If anyone is looking for a Great Winter Riding Shoe...
I recommend the 2020 SH-XM9 Shimano. I was able to recently find some at $200 and been on a couple of rides. One ride was 11 miles at Willowdale wet and muddy, one ride was a 28 mile MTB Ride.
Order 1 size larger, so you can wear thick socks on Cold Days. They are wide and roomy inside. Easy to tighten down to your foot as tight as you want. Has an elastic strap to hold the laces after you tie them.
I found these to be lite to wear, non-restrictive for foot motion and range. I was able to ride all my regular trails and they felt like regular MTB Shoes.
They got wet a few times and I never felt it inside. I own cold weather shoes too, but only will use those for cold wet days between Zero (0) and 30 degrees and snowing.
These XM9's should be good from 25 to 50 degrees, probably all weather.
Wind will not get through these.
Picked a generic photo for this category.
I have not used these gloves/mitts, and I do not intend to try them but I did feel like the subject of BAR-Mitts needed a word or two.
So, I posted a FB survey of folks that do use these gloves and got back comments from many different people.
Author Michael S: Having NOT USED Bar Mitts, I think Glove-Liners, and a full finger MTB winter Glove is a good alternative to this. It seems an ENDO would result in double broken wrist when your hands get caught in the gloves. Asking because I ENDO on ice recently... I am suspicious about Safety for the same reason I use Flat Pedals instead of clip-ins during ICE and SNOW outings. You go down so fast, you do not have time to clip-out... I have always used (2) pairs of gloves for Winter Riding (Even in Snow Storms) and have always been fine.
Here is the summery for what other folks had to say:
Rob A: I have Bar Mitts and love them for really really cold days. Too warm for anything more than summer gloves.
Kristin P: I use these on my fat bike and love them. I can use a thinner glove below about 28 degrees and no glove above that. I have difficulty with thicker gloves with mobility of fingers. I’ve never had a problem steering or getting my hands out. But fat biking terrain is a little less intense anyway. Recently I got rechargeable heated gloves and absolutely love them. Might be the answer to not needing bar mitts.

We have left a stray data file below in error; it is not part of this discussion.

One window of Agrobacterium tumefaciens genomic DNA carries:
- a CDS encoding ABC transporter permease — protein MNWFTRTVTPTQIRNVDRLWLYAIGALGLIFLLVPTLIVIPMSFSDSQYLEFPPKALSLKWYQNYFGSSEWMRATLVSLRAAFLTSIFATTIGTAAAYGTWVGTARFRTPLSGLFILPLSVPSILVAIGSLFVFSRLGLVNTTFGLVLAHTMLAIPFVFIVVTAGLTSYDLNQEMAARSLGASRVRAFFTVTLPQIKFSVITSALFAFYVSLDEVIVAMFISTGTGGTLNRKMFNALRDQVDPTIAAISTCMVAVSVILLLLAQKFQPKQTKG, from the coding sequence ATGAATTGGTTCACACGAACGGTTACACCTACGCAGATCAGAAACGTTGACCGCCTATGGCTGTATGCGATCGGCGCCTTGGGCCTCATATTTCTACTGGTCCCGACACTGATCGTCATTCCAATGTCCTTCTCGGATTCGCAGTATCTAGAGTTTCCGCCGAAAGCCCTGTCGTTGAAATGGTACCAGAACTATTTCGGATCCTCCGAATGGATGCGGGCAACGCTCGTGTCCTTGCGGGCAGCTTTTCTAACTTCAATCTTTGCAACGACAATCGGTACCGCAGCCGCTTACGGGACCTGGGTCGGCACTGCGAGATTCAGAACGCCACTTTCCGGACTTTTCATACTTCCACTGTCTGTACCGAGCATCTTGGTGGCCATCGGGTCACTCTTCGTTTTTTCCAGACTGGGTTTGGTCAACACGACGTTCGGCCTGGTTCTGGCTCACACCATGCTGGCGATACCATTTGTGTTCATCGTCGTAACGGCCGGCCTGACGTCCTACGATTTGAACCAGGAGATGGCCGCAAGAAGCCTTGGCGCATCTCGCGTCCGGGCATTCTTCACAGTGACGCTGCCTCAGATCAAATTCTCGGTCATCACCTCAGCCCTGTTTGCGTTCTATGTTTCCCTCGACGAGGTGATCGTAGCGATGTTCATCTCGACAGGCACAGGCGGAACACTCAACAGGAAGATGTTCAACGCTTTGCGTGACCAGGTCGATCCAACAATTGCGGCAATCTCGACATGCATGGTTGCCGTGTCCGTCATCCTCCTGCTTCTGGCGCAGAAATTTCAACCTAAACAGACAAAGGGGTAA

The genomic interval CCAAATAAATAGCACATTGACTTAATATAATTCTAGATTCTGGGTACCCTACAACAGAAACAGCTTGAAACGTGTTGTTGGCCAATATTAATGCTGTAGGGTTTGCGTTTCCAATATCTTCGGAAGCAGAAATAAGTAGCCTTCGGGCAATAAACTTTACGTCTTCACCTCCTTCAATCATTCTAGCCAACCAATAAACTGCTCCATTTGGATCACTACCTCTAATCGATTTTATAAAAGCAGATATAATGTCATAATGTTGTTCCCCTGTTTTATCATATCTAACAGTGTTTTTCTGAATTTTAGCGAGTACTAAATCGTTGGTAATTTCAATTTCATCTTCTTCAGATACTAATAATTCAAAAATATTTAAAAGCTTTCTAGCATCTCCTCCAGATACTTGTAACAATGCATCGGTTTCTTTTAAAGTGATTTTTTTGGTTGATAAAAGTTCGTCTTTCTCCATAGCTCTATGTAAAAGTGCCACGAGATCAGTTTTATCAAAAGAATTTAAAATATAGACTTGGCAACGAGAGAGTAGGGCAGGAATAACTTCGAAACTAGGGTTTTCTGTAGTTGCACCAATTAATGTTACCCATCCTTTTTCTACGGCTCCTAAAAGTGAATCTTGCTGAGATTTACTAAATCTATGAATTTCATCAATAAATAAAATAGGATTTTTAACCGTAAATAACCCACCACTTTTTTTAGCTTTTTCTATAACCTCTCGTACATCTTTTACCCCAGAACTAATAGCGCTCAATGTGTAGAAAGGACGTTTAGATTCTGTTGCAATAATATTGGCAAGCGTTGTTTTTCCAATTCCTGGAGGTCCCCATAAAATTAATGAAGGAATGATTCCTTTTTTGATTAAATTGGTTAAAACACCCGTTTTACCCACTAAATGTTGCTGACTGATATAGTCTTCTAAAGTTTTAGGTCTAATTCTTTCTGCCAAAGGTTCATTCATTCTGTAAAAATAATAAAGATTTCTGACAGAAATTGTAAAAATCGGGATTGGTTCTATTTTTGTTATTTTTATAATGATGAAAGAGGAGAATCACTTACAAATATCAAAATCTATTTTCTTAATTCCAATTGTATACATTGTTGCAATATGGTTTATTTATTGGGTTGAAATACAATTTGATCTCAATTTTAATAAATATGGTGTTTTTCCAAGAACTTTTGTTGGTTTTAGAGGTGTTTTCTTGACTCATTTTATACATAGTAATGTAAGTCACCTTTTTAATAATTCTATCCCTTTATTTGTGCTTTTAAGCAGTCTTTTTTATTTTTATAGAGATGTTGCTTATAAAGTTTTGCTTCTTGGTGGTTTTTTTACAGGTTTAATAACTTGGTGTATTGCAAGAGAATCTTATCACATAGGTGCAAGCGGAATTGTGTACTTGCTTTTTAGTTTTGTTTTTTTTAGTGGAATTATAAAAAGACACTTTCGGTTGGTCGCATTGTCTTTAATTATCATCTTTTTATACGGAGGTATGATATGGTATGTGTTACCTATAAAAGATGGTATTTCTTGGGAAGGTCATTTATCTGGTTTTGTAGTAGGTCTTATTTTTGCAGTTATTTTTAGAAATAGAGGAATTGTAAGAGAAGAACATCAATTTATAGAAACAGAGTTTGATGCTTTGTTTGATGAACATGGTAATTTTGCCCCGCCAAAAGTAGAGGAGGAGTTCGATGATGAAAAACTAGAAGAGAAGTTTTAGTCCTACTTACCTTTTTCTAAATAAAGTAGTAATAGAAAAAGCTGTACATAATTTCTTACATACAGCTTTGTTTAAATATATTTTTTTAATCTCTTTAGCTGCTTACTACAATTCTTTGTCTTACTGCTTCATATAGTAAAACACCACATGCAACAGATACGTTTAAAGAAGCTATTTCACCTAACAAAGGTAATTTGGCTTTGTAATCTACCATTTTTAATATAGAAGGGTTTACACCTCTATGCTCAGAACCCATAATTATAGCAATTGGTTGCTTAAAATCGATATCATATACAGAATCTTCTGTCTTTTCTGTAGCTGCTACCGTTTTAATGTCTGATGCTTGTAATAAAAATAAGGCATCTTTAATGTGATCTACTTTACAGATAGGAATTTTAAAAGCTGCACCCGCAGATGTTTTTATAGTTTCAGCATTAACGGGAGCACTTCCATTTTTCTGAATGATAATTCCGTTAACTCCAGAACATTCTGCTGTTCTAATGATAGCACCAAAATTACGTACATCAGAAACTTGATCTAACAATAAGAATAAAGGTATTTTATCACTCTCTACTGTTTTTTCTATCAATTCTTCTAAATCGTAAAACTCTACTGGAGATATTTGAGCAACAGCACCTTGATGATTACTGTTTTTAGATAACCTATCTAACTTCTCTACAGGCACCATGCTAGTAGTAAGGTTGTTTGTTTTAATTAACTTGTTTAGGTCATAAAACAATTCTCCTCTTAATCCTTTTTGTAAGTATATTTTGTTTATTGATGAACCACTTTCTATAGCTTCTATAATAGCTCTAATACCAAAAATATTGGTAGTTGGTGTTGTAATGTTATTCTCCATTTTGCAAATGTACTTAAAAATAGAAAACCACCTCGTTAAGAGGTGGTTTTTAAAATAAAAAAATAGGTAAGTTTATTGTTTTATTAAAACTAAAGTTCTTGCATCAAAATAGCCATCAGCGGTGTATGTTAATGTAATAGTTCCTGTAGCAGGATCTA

Aarne V: I have zero safety concerns using dork mitts. I don't use them often because I find them too warm. My heaviest gloves are comfortable for me to ride in down to around 15 degrees. There is no real comparison to being clipped in and having your hands in these. I just don't tend to find myself riding when I would need them. Other people use them in temps that I find to warm, but it works for them. I guess I wouldn't buy them again, knowing what I know now
Lee H: Great for when it’s below say 20f. No safety issues. Need thin gloves. For me, I only use them below 20f, not that often. They do offer superior warm, inconvenient to use. Always taking my hands in/ out.
Chris B: I use the 45nrth version of them and swear by them. I use my summer weight gloves in them. On a day like yesterday throw a hand warmer packet and they stay toasty. I have never had an issue get my hands out quickly… nor have I had issues with clips release (engaging another story with snow packed)
Crystal G: As someone who said I would never own a frame bag or bar mitts, look at me now 😂. Bar Mitts have made winter riding so much better. I can wear light weight (practically summer weight) gloves and my hands stay toasty even in sub-zero temps (I carry an extra light pair in frame bag in case my hands get sweaty). Shifting and braking is easier than wearing thick cumbersome gloves too. Easy to get in and out too. And for the record, mitts are not typically in the down position shown.
Michael M: I just started using Bar Mitts. Love them. No issues. I wear mid weight gloves. I have to say it's one of the best purchases I've ever maid. Clipless all the time